Viruses, spyware and other malicious software or malicious code (malware) can stop your computer working properly, delete or corrupt your files, steal information, or allow others to access your computer and your personal or business information.
Important: Install anti-virus software on all devices and set the software to automatically check for updates on a daily basis.
How to be safe online - use anti-virus software
Your computer can be infected by malware in a number of ways including:
- clicking on false website links
- visiting websites that have been infected by malware
- downloading infected apps and files from the internet, or
- opening infected email attachments.
The consequences of a malware infection can be serious and far-reaching – from losing access to your files to becoming a victim of identity theft and fraud.
Anti-virus software monitors and protects computers and other devices (like smartphones and tablets) from infection. It must be updated regularly in order to recognise the latest threats, but should do this automatically.
Tip: When you first install anti-virus software on a device, run a 'full scan' of the system to ensure there are no pre-existing virus infections, and then set up regular scans.
Choosing anti-virus software
Anti-virus solutions differ in effectiveness and the range of malware types they cover. However, at a minimum, all anti-virus software should provide:
- protection and detection capabilities for malware, adware and spyware
- comprehensive anti-virus scanning.
Some anti-virus products may also include:
- a site advisor so your browser alerts you when visiting a suspicious or dangerous website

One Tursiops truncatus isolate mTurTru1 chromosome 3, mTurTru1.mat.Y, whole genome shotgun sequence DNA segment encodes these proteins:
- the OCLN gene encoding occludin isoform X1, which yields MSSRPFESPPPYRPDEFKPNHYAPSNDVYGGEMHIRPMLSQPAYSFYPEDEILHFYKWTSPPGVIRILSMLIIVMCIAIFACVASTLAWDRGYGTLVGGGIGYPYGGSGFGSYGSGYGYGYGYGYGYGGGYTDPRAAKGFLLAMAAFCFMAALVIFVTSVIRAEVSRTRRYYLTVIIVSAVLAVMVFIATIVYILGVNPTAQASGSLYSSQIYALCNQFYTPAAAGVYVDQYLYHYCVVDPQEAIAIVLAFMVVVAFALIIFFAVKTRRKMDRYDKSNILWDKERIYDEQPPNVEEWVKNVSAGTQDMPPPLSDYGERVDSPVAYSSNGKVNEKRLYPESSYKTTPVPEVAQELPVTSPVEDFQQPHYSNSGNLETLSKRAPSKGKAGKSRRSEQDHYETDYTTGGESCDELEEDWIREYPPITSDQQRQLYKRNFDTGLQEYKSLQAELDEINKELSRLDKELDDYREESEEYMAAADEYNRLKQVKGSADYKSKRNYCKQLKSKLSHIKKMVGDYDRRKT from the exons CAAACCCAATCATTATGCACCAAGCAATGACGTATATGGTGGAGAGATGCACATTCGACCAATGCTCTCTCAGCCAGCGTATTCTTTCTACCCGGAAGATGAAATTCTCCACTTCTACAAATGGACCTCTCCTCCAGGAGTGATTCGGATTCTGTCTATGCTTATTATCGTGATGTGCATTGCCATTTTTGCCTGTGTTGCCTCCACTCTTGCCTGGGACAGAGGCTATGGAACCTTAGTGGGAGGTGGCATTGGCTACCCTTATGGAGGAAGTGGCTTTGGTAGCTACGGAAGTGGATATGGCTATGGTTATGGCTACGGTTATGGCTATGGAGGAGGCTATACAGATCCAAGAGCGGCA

- malware protection with an integrated firewall. (If you install an anti-virus product with firewall functionality, you may need to disable your operating system's inbuilt firewall. See your anti-virus and operating system vendor for more details).
Before choosing an anti-virus product, consider reviews on reputable and trustworthy websites or in magazines.
What to do if things go wrong
- If you're unfortunate enough to be a victim of malicious software, see our malware, ransomware or restoring your data pages for more information and advice on recovering your computer and valuable files.
- Seek technical advice from your anti-virus vendor or a reputable technician.
- If you believe your banking details have been captured by malware, contact your bank or financial institution.
- If you think you've been a victim of identity theft, contact iDcare, a free government-funded service that can help.
Use the following resources to learn more about how to protect yourself online.